The dynamic response of cells when subjected to mechanical impact has become increasingly relevant for accurate assessment of potential blunt injuries and elucidating underlying injury mechanisms. When exposed to mechanical impact, a biological system such as the human skin, brain, or liver is rapidly accelerated, which could result in blunt injuries. For this reason, an acceleration of greater than > 150 g is the most commonly used criteria for head injury. To understand the main mechanism(s) of blunt injury under such extreme dynamic threats, we have developed an innovative experimental method that applies a well-characterized and -controlled mechanical impact to live cells cultured in a custom-built in vitro setup compatible with live cell microscopy. Our studies using fibroblast cells as a model indicate that input acceleration (ain) alone, even when it is much greater than the typical injury criteria, e.g., ain> 1 , 000 g, does not result in cell damage. On the contrary, we have observed a material-dependent critical pressure value above which a sudden decrease in cell population and cell membrane damage have been observed. We have unambiguously shown that (1) this critical pressure is associated with the onset of cavitation bubbles in a cell culture chamber and (2) the dynamics of cavitation bubbles in the chamber induces localized compressive/tensile pressure cycles, with an amplitude that is considerably greater than the acceleration-induced pressure, to cells. More importantly, the rate of pressure change with time for cavitation-induced pressure is significantly faster (more than ten times) than acceleration-induced pressure. Our in vitro study on the dynamic response of biological systems due to mechanical impact is a crucial step towards understanding potential mechanism(s) of blunt injury and implementing novel therapeutic strategies post-trauma.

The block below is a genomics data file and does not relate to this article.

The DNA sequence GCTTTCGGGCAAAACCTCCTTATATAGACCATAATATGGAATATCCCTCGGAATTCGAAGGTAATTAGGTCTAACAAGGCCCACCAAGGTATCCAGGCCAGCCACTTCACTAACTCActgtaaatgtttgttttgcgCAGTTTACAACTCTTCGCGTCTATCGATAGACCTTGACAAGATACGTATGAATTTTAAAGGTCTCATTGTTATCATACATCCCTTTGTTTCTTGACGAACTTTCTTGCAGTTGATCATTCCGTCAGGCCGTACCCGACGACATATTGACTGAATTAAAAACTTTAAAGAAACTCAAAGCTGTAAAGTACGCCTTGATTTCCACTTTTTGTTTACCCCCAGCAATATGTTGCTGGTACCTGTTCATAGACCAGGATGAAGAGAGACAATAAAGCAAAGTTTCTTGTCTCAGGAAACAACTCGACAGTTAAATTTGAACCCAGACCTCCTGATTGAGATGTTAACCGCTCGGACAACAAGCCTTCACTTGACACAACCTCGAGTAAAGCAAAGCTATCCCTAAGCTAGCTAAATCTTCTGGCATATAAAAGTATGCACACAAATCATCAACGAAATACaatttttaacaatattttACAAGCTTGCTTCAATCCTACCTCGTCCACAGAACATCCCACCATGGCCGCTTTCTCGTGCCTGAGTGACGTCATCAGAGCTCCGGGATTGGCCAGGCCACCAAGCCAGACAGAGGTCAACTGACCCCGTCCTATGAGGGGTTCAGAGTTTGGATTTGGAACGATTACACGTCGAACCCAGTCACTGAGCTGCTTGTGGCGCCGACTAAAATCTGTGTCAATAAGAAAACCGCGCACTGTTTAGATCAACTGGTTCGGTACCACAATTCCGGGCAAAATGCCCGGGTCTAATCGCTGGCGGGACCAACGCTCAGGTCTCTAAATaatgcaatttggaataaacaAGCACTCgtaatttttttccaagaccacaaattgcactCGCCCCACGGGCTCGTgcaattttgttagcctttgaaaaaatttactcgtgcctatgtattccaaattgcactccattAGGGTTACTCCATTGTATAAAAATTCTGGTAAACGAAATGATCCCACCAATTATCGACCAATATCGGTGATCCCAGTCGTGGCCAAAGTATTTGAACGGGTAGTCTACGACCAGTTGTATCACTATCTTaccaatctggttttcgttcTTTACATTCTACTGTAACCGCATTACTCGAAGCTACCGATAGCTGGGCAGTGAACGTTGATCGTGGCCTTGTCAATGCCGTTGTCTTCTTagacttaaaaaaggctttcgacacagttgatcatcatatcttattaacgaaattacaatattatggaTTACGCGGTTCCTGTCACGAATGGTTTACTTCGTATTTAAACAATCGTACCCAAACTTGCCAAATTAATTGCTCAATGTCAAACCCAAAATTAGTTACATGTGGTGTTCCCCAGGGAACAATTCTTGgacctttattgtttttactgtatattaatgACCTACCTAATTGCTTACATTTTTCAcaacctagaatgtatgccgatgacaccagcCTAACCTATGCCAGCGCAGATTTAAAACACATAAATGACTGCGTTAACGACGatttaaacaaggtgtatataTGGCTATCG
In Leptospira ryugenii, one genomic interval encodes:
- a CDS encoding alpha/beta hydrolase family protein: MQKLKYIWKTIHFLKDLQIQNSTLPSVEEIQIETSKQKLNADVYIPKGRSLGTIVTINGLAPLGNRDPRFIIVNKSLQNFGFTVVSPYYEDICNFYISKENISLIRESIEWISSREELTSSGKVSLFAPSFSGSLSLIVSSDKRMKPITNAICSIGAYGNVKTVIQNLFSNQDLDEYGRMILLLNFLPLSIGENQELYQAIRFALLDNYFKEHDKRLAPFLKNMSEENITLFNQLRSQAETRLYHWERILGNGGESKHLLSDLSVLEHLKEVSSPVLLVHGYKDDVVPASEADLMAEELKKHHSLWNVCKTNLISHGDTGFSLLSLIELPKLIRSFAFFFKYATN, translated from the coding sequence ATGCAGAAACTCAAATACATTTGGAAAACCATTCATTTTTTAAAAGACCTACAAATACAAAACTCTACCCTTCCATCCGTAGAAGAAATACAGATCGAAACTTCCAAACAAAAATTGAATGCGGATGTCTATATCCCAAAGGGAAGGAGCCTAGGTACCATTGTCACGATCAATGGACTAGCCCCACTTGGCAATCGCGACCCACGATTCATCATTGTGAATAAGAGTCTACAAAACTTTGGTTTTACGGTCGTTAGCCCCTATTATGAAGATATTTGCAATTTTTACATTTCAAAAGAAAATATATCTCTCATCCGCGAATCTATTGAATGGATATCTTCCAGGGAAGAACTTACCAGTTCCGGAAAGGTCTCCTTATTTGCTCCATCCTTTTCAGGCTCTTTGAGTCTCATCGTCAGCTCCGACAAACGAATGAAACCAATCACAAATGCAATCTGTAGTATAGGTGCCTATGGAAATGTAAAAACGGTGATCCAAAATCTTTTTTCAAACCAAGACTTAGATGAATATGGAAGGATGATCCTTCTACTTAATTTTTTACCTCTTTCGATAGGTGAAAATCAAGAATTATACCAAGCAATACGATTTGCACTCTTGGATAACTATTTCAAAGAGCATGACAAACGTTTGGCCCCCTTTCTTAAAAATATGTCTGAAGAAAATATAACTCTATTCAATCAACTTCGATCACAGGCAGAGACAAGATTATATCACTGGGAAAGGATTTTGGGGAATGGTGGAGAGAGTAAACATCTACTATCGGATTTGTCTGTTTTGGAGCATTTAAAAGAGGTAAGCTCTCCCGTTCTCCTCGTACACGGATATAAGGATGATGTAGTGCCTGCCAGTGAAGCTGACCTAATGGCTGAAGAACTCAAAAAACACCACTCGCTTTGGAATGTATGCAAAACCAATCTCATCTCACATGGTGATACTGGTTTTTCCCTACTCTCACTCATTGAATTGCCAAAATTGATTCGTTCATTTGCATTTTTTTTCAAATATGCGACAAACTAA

ASJC Scopus subject areas